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Adverse selection and contingent reasoning in preadolescents and teenagers

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  • Brocas, Isabelle
  • Carrillo, Juan D.

Abstract

We study from a developmental viewpoint the ability to perform contingent reasoning and the cognitive abilities that facilitate optimal behavior. Individuals from 11 to 17 years old participate in a simplified version of the two-value, deterministic “acquire-a-company” adverse selection game (Charness and Levin, 2009; Martínez-Marquina et al., 2019). We find that even our youngest subjects understand well the basic principles of contingent reasoning (offer the reservation price of one of the sellers), although they do not necessarily choose the optimal price. Performance improves steadily and significantly over the developmental window but it is not facilitated by repeated exposure or feedback. High cognitive ability–measured by a high performance in a working memory task–is necessary to behave optimally in the simplest settings but it is not sufficient to solve the most complex situations.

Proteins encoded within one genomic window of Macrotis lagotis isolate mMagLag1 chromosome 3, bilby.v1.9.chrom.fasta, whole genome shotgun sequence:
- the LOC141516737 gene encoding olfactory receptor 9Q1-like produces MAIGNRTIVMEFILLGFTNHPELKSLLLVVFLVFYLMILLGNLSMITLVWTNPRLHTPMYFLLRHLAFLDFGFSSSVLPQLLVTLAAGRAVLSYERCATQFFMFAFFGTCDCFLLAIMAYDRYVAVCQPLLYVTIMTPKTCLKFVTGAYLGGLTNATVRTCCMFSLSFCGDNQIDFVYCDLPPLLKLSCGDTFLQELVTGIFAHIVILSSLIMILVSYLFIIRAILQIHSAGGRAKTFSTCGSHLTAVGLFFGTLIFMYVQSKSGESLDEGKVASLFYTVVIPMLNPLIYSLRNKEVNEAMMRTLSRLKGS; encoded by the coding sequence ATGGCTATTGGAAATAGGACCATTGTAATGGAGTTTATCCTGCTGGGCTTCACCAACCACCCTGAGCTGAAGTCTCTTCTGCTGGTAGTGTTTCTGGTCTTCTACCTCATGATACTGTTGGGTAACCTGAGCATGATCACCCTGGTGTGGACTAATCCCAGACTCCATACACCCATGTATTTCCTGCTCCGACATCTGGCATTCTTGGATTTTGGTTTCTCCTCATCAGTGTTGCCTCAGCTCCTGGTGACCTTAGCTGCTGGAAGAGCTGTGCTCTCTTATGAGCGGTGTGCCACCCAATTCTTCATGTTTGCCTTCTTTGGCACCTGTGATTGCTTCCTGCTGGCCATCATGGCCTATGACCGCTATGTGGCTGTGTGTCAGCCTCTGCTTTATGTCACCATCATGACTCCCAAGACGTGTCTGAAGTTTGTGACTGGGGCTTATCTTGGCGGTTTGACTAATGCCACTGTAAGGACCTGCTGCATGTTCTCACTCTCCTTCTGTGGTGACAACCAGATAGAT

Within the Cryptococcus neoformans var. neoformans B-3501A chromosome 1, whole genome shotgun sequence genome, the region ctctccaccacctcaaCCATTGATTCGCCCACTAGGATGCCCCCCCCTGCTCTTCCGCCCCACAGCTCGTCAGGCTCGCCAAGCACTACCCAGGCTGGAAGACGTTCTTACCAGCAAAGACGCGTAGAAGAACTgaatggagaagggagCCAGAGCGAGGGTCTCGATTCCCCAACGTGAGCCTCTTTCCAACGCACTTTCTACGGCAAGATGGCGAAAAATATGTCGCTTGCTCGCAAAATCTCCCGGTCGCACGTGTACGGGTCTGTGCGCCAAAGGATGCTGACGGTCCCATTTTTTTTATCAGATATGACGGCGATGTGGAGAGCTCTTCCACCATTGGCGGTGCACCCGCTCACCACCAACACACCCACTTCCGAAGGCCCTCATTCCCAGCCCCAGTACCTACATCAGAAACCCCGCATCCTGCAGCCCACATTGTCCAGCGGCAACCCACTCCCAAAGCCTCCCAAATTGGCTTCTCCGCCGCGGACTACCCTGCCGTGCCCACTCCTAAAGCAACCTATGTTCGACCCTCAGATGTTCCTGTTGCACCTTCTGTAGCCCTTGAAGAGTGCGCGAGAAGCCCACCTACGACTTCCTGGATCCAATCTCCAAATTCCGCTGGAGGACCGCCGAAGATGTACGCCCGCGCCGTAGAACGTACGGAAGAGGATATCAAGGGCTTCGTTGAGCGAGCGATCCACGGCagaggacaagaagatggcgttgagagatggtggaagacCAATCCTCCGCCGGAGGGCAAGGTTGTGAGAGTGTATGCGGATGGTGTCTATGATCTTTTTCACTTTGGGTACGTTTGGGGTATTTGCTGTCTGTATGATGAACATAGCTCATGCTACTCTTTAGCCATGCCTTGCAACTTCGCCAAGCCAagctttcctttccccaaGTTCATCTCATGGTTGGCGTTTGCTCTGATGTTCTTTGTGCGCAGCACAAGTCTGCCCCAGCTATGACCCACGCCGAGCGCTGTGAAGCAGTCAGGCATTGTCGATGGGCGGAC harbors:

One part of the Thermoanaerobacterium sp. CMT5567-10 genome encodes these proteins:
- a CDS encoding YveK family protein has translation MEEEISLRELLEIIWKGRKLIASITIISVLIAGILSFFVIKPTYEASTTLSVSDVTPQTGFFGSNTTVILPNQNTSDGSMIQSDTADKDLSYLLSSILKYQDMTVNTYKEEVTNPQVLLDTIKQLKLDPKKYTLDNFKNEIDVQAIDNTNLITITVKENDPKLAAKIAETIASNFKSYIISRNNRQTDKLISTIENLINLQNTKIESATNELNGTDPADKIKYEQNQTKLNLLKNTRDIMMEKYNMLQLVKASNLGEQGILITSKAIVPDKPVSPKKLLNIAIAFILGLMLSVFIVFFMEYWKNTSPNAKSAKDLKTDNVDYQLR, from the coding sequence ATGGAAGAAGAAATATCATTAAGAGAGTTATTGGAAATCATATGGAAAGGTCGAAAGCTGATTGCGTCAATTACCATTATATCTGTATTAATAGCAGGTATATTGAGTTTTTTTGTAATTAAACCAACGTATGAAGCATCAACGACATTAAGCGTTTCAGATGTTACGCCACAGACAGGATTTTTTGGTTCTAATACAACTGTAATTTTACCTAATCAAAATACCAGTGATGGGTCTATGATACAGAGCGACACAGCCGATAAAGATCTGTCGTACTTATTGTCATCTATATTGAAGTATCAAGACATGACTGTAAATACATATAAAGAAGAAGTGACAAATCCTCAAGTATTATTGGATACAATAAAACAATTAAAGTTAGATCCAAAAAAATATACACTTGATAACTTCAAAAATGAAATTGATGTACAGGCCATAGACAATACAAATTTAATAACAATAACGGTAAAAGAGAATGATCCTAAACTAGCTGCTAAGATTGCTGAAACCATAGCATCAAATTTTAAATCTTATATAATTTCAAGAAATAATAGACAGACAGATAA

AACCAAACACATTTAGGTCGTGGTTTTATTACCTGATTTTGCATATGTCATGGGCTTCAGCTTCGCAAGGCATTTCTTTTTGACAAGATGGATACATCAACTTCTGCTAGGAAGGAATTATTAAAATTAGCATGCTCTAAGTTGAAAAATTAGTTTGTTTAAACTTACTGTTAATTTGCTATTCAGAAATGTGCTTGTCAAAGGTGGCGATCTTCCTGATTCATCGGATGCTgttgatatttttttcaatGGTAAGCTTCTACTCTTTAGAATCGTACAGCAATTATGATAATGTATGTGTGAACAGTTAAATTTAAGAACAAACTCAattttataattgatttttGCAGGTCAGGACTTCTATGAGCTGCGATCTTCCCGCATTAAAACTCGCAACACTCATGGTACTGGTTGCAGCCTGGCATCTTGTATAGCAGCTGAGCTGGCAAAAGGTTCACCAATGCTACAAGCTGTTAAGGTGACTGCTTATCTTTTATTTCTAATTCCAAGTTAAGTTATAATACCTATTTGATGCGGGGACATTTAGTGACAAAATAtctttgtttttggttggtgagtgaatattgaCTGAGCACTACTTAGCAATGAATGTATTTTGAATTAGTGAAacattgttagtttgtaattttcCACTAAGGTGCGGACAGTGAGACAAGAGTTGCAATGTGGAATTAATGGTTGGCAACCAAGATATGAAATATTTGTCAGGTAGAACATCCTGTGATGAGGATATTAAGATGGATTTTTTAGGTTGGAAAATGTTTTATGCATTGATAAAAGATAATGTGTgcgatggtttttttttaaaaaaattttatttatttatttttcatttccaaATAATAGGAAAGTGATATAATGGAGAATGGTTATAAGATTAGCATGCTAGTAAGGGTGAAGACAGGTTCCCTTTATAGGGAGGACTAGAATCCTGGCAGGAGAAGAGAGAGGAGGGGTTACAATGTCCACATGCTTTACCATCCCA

Suggested Citation

  • Brocas, Isabelle & Carrillo, Juan D., 2022. "Adverse selection and contingent reasoning in preadolescents and teenagers," Games and Economic Behavior, Elsevier, vol. 133(C), pages 331-351.
  • Handle: RePEc:eee:gamebe:v:133:y:2022:i:c:p:331-351
    DOI: 10.1016/j.geb.2022.03.010
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    More about this item

    Keywords

    Developmental decision-making; Lab-in-the-field experiment; Contingent reasoning; Winner's curse;
    All these keywords.

    JEL classification:

    • C93 - Mathematical and Quantitative Methods - - Design of Experiments - - - Field Experiments
    • D82 - Microeconomics - - Information, Knowledge, and Uncertainty - - - Asymmetric and Private Information; Mechanism Design

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